Native Village Of Napaimute No Longer Maintaining Kusko Ice Road This Season

Apr 9, 2021

The Native Village of Napaimute crew maintaining the Kuskokwim Ice Road 5 miles downriver of Kalskag, Alaska on Feb. 27, 2021.
Credit Mark Leary / Native Village of Napaimute

The Native Village of Napaimute has announced that the lower Kuskokwim Ice Road has closed. The ice road crew stopped plowing this week due to heavy snow and overflow. The crew will not plow or maintain the ice road any more this season.

“Typically ice road season wraps up early to mid-April. This year, conditions are too extreme,” said Mark Leary, who coordinates the Napaimute ice road crew. The crew, along with a team from the shipping and construction company Lynden, attempted to plow a road from Bethel to Tuluksak on April 6.

The road would have allowed Faulkner-Walsh Constructors to drive a water treatment plant to Tuluksak following a fire that destroyed the community’s water plant earlier this year. The plow trucks got about 15 miles above Bethel to the Kwethluk-Akiachuk Y, but could go no further.

“Besides the enormous amount of snow on the river, the overflow under the snow is severe," Leary said. "Besides the water that was under the snow, water from the surrounding area would start flowing out from the surrounding snow into the roadway.”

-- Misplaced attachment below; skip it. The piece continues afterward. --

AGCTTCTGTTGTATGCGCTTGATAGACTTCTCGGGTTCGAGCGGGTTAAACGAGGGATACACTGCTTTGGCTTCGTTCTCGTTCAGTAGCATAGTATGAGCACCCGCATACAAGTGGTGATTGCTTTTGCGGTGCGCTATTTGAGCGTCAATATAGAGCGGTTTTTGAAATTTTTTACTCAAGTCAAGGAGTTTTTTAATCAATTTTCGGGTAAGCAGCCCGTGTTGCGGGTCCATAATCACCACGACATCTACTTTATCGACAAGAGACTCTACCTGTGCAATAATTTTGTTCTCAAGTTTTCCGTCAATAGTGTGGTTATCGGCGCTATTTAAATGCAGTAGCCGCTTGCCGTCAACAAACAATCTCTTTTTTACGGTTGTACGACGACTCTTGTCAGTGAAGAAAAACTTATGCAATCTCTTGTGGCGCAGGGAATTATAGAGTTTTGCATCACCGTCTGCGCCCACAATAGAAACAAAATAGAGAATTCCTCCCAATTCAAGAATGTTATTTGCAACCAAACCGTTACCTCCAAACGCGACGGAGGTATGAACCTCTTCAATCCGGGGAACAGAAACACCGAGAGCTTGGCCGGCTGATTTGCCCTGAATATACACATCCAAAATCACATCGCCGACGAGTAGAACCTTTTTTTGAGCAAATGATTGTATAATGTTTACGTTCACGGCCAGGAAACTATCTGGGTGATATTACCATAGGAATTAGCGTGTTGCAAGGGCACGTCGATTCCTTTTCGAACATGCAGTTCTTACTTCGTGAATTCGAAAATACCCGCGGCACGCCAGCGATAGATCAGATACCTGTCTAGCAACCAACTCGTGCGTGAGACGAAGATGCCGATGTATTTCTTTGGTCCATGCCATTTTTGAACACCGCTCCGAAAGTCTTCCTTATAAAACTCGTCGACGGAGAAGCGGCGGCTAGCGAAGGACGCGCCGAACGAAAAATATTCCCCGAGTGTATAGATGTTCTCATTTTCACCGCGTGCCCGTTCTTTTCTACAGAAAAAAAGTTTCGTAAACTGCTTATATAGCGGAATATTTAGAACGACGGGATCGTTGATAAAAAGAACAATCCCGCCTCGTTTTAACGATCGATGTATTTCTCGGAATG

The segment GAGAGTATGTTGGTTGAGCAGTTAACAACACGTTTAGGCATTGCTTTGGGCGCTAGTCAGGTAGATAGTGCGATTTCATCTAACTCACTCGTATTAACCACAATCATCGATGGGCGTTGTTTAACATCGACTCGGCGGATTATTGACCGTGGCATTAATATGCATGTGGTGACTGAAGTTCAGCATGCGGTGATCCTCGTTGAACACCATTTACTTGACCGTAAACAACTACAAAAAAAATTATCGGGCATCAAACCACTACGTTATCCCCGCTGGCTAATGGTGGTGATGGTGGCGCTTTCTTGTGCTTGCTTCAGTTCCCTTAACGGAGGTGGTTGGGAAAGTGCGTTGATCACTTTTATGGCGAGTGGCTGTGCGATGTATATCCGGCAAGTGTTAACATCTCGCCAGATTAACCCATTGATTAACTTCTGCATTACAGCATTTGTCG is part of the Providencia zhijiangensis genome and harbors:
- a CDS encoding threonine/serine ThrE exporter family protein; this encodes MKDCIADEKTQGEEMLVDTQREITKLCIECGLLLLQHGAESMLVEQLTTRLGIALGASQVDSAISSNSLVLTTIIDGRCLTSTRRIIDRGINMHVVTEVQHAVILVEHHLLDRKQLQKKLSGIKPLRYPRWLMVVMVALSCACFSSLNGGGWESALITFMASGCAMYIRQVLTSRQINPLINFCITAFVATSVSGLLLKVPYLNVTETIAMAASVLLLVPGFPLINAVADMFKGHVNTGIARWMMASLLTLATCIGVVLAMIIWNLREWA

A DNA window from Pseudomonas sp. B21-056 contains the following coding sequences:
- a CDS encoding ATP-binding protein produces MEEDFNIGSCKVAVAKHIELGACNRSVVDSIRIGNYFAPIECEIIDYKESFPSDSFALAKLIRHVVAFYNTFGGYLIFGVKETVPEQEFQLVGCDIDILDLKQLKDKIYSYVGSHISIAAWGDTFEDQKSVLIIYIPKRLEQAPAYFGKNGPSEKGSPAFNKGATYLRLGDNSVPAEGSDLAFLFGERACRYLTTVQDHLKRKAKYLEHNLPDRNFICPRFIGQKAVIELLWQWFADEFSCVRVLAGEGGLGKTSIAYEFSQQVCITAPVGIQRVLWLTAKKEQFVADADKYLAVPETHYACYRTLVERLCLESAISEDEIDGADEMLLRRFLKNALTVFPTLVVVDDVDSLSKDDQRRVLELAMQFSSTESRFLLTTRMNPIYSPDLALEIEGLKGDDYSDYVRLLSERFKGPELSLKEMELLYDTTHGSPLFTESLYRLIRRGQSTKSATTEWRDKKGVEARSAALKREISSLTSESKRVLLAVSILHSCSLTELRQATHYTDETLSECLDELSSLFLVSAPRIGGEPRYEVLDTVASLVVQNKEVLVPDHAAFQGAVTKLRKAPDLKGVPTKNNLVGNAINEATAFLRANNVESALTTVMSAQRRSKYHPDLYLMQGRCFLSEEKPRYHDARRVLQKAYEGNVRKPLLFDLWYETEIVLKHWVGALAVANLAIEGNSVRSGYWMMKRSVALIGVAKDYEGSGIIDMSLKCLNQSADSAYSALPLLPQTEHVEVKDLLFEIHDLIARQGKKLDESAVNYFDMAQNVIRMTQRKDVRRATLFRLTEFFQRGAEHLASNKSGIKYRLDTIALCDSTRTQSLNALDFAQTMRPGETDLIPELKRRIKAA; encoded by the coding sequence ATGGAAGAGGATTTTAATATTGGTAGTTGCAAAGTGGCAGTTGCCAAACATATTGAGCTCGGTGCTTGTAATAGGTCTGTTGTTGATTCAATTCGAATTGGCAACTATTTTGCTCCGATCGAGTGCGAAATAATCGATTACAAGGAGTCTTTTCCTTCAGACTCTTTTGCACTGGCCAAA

The overflow filled the road as fast as the crew plowed.

“When we decided to pull the plug and turn around, the overflow was already to the bumper of my truck,” Leary said.

With the overflow, the crew couldn’t detect the ice thickness. The plow trucks carry radars that measure the ice depth, but the radars can’t read ice covered in water. The crew couldn’t drill holes to measure the thickness either. The pressure from the multiple feet of snow on top of the ice meant that the water would be pushed to the surface, or “geyser out,” as Leary described.

“We haven’t had to deal with this much snow in a long time. As an adult, leading a crew, I don’t think I’ve had to deal with this much snow. And for our young guys, they’ve never seen this much snow,” Leary said.

The constant snowfall this season meant constant plowing and long overtime hours. Now, the plows are put away until next winter.